At the end of the calendar year, ramen shops do a lot of limited bowls and collabs. If you are lucky enough to be here at that time, so a little research and find out who is doing what. You'll be in for a treat.

Muginae original post here.

Thursday, July 18, 2019

護摩龍 (Gomaryu Hell Ramen in Gotanda)

地獄の担担麺 護摩龍 五反田

Welcome to spice hell!

Just grab a spoon out of the last customer's leftover skull.

This tantanmen is no joke, though the laughing skulls on top of the ticket machine might think the whole ordeal is hilarious.


Hell-style tantanmen.

I think I got to level 3. To be honest, my tolerance for heat isn't so great. I'm strictly middle of the road. Keep anything above a jalapeno away from my sensitive mouth.

That said, this was in no way a medium level of spice. Every bite burned. But I tolerated it, and though the next day wasn't one I want to remember, the rest of the present day was kissed by the tinge of a capsacium high.

Be sure to temper the leftover soup with some white rice. The natural creaminess of it mellows the fire a touch.

Official site here.

Monday, July 15, 2019

銀座八五 (Ginza Hachigo in Ginza, Tokyo)

中華そば 銀座八五

The new kid on the block is Hachigo in Ginza. Just a short walk from the station. In case you didn't know, Ginza closes their main drag to cars on the weekend, letting pedestrians take to the famous street. You can stroll around as you like. You don't even need to buy any Mikimoto pearls or Fendi bags.

Yes, Ginza can be pricey. When Hachigo opened, they opened with a simple concept. The name is simple; hachi (eight) go (five). Once you see the menu you might understand. The ramen here is only 850 yen. Very high-quality ramen at a very good price.

They also have a 3000 yen seasonal bowl, though half a year after opening they still haven't been able to produce.

At this price point, you would expect something basic. Basic is as far from the result as possible.

Ramen hospitality. Hachigo makes a bowl without tare, the seasoning liquid that is usually a key ingredient in ramen. They opt for French salt instead. I've never known any other shops to make ramen like this; tare is the "secret" ingredient that makes high-end ramen shops stand out.

The stock is a meaty mix of chicken and duck, with accents from shellfish and ham.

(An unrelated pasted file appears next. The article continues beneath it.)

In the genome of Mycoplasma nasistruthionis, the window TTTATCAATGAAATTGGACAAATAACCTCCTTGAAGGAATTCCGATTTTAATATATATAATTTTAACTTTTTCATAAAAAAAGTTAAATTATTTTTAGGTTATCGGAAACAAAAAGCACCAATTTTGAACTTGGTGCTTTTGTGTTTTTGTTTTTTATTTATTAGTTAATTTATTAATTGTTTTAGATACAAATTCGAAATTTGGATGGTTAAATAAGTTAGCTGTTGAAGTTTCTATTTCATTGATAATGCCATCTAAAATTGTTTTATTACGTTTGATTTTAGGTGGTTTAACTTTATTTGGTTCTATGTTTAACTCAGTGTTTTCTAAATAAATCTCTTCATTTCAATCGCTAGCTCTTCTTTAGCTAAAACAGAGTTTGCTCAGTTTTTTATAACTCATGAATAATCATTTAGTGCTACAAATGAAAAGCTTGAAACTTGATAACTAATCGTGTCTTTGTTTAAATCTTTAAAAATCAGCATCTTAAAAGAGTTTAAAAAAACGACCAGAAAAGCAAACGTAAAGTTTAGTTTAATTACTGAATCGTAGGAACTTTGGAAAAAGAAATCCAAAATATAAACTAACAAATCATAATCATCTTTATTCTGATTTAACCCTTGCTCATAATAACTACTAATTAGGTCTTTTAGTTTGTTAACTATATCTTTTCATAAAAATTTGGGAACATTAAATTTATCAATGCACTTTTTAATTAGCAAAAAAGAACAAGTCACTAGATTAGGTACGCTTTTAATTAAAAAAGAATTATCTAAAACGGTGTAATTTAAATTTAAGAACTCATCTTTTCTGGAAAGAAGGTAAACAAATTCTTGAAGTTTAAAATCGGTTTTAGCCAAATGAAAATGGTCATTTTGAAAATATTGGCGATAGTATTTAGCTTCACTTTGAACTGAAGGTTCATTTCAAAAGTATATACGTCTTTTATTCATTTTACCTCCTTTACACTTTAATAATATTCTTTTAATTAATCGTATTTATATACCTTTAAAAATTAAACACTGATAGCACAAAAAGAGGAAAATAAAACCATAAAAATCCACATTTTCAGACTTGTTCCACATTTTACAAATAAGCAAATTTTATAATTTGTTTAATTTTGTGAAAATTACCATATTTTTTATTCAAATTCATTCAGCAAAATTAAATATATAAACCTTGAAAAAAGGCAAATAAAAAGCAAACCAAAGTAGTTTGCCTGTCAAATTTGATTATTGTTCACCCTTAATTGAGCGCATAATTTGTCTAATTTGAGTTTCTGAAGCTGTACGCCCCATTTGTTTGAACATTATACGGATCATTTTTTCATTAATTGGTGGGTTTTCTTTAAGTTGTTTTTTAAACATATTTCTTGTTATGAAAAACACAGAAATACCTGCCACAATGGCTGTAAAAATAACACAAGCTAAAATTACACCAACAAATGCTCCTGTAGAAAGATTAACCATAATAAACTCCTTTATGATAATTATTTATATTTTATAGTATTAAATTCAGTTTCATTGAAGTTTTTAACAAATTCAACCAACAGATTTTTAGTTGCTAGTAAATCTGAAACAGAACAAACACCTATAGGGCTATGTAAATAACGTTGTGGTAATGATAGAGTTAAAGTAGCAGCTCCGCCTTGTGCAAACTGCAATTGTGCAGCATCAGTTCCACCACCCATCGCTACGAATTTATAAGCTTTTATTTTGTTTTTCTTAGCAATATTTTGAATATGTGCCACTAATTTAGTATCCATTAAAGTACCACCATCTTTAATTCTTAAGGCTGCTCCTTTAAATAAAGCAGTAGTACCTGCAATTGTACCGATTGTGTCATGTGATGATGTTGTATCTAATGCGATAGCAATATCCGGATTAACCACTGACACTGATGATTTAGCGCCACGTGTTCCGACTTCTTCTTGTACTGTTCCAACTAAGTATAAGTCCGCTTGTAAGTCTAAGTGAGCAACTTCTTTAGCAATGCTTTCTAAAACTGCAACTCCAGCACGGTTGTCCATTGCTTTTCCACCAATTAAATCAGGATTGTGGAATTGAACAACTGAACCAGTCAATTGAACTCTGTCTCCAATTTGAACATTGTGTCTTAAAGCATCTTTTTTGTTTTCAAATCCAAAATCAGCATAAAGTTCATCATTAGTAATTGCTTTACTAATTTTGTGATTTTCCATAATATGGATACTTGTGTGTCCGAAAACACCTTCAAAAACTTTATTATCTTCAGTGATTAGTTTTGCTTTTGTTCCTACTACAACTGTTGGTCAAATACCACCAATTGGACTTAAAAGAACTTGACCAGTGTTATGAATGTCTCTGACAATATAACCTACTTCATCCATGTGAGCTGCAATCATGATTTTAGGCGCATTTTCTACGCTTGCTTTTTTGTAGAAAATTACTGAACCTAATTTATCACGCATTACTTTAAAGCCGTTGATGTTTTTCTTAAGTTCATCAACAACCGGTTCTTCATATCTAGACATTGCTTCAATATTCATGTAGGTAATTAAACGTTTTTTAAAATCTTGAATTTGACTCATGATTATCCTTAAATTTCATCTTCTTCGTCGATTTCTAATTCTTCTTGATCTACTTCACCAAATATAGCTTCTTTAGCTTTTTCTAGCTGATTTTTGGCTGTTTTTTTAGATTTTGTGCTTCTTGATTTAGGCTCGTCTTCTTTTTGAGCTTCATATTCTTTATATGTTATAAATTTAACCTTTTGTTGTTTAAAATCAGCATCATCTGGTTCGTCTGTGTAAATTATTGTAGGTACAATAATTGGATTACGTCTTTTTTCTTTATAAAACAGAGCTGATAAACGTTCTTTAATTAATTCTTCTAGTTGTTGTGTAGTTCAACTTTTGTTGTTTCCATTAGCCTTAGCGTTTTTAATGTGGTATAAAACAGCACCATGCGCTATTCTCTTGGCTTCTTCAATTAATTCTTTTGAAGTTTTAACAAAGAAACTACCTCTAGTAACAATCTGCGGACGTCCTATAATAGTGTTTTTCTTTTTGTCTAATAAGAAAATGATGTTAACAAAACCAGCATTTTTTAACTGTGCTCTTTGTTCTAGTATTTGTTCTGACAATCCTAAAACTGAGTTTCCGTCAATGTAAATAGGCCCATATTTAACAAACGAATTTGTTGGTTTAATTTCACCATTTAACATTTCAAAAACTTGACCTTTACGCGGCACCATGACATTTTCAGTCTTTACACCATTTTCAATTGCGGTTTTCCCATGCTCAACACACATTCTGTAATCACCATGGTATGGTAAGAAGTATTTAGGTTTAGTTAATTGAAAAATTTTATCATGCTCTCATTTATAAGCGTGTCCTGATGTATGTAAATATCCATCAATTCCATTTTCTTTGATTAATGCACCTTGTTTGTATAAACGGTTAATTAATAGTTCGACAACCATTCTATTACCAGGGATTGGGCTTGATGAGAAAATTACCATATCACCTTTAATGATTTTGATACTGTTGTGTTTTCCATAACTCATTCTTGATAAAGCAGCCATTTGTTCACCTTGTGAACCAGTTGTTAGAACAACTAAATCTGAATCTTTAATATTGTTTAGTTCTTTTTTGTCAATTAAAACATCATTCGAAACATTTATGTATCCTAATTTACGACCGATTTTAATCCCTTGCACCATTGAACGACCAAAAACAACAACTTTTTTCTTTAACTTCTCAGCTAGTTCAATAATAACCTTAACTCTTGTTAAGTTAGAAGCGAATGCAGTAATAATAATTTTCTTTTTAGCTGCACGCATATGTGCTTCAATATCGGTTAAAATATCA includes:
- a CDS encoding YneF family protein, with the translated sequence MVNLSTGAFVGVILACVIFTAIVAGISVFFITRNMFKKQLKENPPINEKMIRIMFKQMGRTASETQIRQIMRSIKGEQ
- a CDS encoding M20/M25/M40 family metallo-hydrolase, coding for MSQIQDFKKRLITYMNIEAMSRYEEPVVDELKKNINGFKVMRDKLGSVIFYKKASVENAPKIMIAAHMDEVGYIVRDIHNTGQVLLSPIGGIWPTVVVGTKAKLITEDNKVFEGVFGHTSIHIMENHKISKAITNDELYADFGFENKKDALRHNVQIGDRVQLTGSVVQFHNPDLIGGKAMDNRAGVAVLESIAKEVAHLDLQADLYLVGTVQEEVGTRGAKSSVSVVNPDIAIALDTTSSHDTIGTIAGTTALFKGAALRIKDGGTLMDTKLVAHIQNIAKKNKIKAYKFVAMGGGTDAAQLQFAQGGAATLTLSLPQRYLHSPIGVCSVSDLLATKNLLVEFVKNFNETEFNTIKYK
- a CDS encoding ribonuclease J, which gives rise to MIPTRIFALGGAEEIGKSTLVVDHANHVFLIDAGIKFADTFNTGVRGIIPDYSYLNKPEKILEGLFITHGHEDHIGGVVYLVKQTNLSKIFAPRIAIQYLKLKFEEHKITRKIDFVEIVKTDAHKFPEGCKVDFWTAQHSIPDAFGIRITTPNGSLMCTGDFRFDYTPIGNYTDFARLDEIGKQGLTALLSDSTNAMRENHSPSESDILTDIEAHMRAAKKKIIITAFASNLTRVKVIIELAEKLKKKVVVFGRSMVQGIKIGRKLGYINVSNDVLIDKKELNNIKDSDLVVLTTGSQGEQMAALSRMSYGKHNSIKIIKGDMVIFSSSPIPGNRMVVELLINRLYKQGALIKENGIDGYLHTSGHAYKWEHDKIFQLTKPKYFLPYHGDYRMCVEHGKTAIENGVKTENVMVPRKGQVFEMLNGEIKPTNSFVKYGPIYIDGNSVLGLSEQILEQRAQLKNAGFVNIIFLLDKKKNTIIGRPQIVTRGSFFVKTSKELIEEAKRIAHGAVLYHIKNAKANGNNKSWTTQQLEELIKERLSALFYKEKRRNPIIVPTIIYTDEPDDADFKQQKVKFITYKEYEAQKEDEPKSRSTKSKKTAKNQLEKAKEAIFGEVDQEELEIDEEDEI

Topped with a beautiful slice of chashu pork. All for 850 yen.

Expect lines. People line up, in the rain, an hour or so before they open. The hype may have died down since they opened in December of 2018, but you'll likely wait.


Thursday, July 11, 2019

せんだが家 (Sendaga-ya Mazesoba in Shinjuku, Tokyo)

せんだが家 まぜそば

I visited this newish mazesoba spot to film for YouTube. Three Minute Ramen!

Well, this idea of doing short, 3-minute videos on my YouTube channel was a failure. I blame the algorithm. Once I started doing shorter content, my views went from upwards of 50,000 views per video to around 5000 views per video. People in the know say that the YouTube algorithm, the function that suggests and automatically plays videos for users, now wants videos that are more than 10 minutes in length. So no more short videos.

Soupless mazesoba four ways. Aka, shiro, ki, and tsumi. 赤、白、黄、罪. Red, White, Yellow, and . . . sin?

Red must be spicy. In this case, it is similar to the Nagoya Taiwan style mazesoba.

White uses a homemade seasoning liquid, chashu, and raw egg. It's a mild choice.

Yellow is a curry thing.

Sin is garlic and fat. Jiro-style.

The shop has a chill vibe with tables, alcoholic drinks, and appetizers. Take your time.

The red is the one to get. A little spice, cubed chashu pork, and enough green onion to cover half the bowl. This is the style made famous by Hanabi in Nagoya and served all over the place these days. Soupless noodles are a trend, especially among overseas ramen lovers. I can see why; mix-em-up noodles are the ultimate junk food.

Add a little white rice at the end to sop up the extra sauce.

Crushed it!

Solid snack.

More drinks.

More snacks. This is a fun spot that just so happens to be a block from the reformed Olympic stadium. I tried to get tickets via the Japan-residents lottery but was denied. If anyone wants to take me to the opening ceremony, I'll treat you to a bowl and drinks here after!